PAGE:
Joseph Tayler has been trying to catch up for most of his life.
As a kid, his family moved a lot and each new school left him feeling perpetually a step behind. “I’ve always been someone who was curious about information and knowledge,” he remembers. “I just didn’t have people who I could talk to about it.”
Embarrassment, not school, spurred him to learn how to write his last name at 12 and to read at 14. He became a voracious reader and could remember and repeat things he’d heard just once. Even so, by junior high, he dropped out.
It was only after being sentenced to life in prison as a 22-year-old that Joseph got his GED and a college degree. In some ways, prison offered more opportunity than the chronically disinvested, West Baltimore neighborhood where he grew up. “I got a lot out of prison,” he reflects over the phone. “I ducked AIDS, the crack epidemic and senseless murders. I beat my drug addiction. I got a pretty good education in college. And I met my wife.”
At the same time, Joseph spent 43 years of his life surrounded by fences and guard towers. Other people controlled his movement: telling him when to go to bed, when to wake up and whether he could go to the bathroom. Over those decades, he couldn’t buy a home, build wealth or a career. And he saw people die senselessly in prison, too.
“It’s barbaric. They throw you in jail and then they do nothing to try to rehabilitate you,” he says, highlighting the lack of empathy in the criminal justice system. “It seems like one of the qualifications for the job is to be uncaring.” When it comes to health, he adds, “The kind of medical treatment I get now, I couldn’t have gotten in jail. It wouldn’t have been in the budget. They lose so many guys for medical reasons. Had they been home, they wouldn’t have died.”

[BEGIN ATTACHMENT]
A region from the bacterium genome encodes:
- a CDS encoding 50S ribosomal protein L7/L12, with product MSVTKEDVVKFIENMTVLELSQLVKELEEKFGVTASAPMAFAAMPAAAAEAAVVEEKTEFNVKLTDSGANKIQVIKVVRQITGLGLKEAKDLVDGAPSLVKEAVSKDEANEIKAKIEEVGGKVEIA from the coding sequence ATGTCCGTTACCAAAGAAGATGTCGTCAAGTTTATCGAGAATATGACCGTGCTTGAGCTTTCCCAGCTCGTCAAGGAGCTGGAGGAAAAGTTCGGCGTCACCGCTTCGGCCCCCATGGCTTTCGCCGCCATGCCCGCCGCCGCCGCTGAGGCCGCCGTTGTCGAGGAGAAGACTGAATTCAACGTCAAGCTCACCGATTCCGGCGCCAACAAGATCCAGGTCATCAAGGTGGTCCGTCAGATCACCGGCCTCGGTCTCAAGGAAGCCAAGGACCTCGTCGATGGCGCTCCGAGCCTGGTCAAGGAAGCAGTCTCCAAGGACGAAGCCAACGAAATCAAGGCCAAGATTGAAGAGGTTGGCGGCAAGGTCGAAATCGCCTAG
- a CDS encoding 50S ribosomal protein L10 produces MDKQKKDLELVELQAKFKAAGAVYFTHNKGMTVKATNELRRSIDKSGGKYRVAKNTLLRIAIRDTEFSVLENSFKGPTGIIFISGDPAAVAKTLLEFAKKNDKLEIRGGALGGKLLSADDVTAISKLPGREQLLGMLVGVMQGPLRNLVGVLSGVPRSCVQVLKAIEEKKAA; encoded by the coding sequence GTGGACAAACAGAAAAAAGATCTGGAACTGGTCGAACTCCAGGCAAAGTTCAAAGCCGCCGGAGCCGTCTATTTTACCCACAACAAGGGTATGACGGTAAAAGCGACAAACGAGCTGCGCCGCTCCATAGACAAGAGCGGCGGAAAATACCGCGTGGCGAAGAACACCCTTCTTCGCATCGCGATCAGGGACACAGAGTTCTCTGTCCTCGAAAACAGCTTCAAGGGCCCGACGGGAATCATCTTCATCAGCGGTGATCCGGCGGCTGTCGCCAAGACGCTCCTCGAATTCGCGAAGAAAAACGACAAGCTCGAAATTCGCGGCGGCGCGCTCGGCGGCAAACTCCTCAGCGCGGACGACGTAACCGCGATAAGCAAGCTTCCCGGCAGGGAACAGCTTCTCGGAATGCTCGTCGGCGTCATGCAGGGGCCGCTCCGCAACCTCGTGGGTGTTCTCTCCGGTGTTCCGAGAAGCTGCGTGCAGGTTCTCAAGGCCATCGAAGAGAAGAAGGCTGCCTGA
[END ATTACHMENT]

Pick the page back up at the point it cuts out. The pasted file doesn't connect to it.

At one of our recent Community of Practice on Homelessness conversations, Tara Huffman of Open Society Institute reiterated the punitive approach of our current criminal justice system, explaining, “From our birth, we have been fed a steady diet of ‘this is what justice looks like.’ If you’ve never been to jail, from where you sit, everything seems to be working okay.”
Since Joseph’s sentencing in 1972, the U.S. has continued to incarcerate more people than any nation in the world. It’s well documented that Black men like Joseph are disproportionately criminalized, incarcerated and given more severe sentences compared with their white counterparts. And the link between incarceration and homelessness has gotten even stronger.
Over the years, Health Care for the Homeless has worked with clients to advocate for criminal justice reform policies, including legislation to streamline expungement, provide people in Maryland prisons access to health care, decriminalize drug use, and decriminalize drug paraphernalia (a harm reduction bill which Governor Hogan callously vetoed this spring).
Yet we, as an agency and community, have a lot of work ahead to confront the broader systems at play—and to reimagine justice through the lens of eliminating structural racism.
Joseph and 200 other “lifers” took plea bargains to lower their sentences after elements of their trials were deemed unconstitutional by a higher court. And in 2014, he walked out of prison doors and reunited with his wife—who extended a rare lifeline for someone with a criminal record: housing.
More than once, he repeats that he hasn’t had a bad day in the seven years he’s been home. “I’ve had some that didn’t go according to plan—but it can’t be worse than being in a cage.”
Watch our two-part Community of Practice conversation about restorative justice